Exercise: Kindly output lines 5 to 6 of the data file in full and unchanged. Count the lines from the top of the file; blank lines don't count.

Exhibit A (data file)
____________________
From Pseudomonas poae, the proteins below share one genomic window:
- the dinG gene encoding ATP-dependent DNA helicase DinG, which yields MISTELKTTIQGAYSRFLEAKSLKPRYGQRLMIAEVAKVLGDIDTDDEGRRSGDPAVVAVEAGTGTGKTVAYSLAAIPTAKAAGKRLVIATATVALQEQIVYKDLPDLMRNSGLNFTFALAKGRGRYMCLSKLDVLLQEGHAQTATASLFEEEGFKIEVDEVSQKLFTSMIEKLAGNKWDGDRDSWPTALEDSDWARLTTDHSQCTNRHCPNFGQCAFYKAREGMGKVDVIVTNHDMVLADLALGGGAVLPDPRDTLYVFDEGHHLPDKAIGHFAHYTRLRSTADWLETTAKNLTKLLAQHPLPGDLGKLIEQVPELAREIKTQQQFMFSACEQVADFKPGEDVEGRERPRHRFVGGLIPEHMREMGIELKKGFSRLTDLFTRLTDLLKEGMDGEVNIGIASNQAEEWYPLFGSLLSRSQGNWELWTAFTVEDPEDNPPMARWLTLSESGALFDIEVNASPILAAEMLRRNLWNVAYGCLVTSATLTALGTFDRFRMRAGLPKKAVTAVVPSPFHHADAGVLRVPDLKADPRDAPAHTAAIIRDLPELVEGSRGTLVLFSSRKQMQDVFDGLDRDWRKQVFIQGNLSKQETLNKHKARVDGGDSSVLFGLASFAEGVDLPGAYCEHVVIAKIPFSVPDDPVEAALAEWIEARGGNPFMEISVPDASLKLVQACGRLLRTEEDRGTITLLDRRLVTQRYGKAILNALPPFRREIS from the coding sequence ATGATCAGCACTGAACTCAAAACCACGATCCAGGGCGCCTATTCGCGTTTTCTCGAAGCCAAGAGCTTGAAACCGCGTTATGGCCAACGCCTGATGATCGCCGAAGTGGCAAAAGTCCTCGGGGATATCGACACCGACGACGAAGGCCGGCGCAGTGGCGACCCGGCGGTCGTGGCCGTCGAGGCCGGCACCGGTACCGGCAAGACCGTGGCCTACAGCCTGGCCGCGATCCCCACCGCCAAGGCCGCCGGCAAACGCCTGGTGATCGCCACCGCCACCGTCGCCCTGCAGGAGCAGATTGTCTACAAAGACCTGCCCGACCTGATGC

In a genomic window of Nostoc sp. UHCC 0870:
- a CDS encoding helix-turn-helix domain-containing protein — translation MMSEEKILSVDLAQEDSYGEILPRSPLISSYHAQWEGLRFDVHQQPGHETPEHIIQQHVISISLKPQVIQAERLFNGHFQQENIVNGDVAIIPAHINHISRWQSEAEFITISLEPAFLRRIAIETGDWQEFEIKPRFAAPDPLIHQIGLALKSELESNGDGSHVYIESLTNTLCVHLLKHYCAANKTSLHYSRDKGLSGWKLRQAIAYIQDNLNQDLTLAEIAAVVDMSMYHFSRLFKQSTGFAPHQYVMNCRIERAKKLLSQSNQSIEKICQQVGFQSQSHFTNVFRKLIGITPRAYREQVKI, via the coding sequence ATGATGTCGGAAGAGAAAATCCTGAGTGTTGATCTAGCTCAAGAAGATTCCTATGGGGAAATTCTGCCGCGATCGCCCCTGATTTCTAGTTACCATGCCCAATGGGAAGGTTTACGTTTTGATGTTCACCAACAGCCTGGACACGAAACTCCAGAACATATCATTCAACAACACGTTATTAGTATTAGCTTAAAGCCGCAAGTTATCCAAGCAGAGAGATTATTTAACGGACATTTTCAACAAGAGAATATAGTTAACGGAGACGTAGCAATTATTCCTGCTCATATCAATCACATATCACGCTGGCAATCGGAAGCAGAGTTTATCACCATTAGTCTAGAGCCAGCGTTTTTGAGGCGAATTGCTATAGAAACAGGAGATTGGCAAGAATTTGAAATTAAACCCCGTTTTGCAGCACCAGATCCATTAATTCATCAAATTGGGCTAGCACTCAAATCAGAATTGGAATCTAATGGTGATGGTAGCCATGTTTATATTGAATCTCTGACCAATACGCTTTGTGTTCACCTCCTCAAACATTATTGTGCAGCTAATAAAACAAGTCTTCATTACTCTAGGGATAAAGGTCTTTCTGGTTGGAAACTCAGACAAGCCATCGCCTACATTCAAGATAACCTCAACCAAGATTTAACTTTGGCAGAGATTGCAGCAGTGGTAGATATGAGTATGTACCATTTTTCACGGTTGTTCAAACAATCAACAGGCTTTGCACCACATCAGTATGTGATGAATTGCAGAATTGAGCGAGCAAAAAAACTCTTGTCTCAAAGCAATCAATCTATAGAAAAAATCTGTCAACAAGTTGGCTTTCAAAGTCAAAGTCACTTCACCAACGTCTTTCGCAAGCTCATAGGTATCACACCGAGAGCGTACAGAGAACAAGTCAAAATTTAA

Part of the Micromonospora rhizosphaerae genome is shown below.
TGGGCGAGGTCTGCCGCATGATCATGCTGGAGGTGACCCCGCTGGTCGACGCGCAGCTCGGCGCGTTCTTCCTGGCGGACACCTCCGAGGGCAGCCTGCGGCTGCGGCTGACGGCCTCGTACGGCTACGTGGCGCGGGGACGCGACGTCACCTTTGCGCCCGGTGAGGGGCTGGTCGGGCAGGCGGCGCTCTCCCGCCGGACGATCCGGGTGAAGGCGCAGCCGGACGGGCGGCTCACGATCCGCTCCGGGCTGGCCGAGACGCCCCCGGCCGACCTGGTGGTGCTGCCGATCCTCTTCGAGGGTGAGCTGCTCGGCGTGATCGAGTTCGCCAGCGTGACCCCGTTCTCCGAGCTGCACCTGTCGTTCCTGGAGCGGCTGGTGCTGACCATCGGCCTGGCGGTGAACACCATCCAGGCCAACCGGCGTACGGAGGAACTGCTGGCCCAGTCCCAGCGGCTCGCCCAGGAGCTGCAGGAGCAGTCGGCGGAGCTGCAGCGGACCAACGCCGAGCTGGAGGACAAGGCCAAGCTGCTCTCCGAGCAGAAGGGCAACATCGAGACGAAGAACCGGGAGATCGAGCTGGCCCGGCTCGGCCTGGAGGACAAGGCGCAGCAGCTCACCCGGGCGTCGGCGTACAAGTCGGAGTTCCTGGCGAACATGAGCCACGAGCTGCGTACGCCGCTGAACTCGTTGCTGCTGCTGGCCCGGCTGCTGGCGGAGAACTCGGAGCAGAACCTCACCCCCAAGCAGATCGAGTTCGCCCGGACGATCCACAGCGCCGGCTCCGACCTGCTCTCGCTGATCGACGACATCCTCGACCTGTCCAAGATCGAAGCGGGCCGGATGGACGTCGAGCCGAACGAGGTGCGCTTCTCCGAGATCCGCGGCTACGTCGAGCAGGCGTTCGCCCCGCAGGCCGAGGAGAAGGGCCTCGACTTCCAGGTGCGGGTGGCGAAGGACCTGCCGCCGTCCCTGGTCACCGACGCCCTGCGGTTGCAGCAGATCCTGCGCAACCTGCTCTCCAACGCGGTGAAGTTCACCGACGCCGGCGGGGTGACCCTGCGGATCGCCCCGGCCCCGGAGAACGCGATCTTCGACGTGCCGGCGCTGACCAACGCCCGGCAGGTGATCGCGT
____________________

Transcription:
Part of the Micromonospora rhizosphaerae genome is shown below.
TGGGCGAGGTCTGCCGCATGATCATGCTGGAGGTGACCCCGCTGGTCGACGCGCAGCTCGGCGCGTTCTTCCTGGCGGACACCTCCGAGGGCAGCCTGCGGCTGCGGCTGACGGCCTCGTACGGCTACGTGGCGCGGGGACGCGACGTCACCTTTGCGCCCGGTGAGGGGCTGGTCGGGCAGGCGGCGCTCTCCCGCCGGACGATCCGGGTGAAGGCGCAGCCGGACGGGCGGCTCACGATCCGCTCCGGGCTGGCCGAGACGCCCCCGGCCGACCTGGTGGTGCTGCCGATCCTCTTCGAGGGTGAGCTGCTCGGCGTGATCGAGTTCGCCAGCGTGACCCCGTTCTCCGAGCTGCACCTGTCGTTCCTGGAGCGGCTGGTGCTGACCATCGGCCTGGCGGTGAACACCATCCAGGCCAACCGGCGTACGGAGGAACTGCTGGCCCAGTCCCAGCGGCTCGCCCAGGAGCTGCAGGAGCAGTCGGCGGAGCTGCAGCGGACCAACGCCGAGCTGGAGGACAAGGCCAAGCTGCTCTCCGAGCAGAAGGGCAACATCGAGACGAAGAACCGGGAGATCGAGCTGGCCCGGCTCGGCCTGGAGGACAAGGCGCAGCAGCTCACCCGGGCGTCGGCGTACAAGTCGGAGTTCCTGGCGAACATGAGCCACGAGCTGCGTACGCCGCTGAACTCGTTGCTGCTGCTGGCCCGGCTGCTGGCGGAGAACTCGGAGCAGAACCTCACCCCCAAGCAGATCGAGTTCGCCCGGACGATCCACAGCGCCGGCTCCGACCTGCTCTCGCTGATCGACGACATCCTCGACCTGTCCAAGATCGAAGCGGGCCGGATGGACGTCGAGCCGAACGAGGTGCGCTTCTCCGAGATCCGCGGCTACGTCGAGCAGGCGTTCGCCCCGCAGGCCGAGGAGAAGGGCCTCGACTTCCAGGTGCGGGTGGCGAAGGACCTGCCGCCGTCCCTGGTCACCGACGCCCTGCGGTTGCAGCAGATCCTGCGCAACCTGCTCTCCAACGCGGTGAAGTTCACCGACGCCGGCGGGGTGACCCTGCGGATCGCCCCGGCCCCGGAGAACGCGATCTTCGACGTGCCGGCGCTGACCAACGCCCGGCAGGTGATCGCGT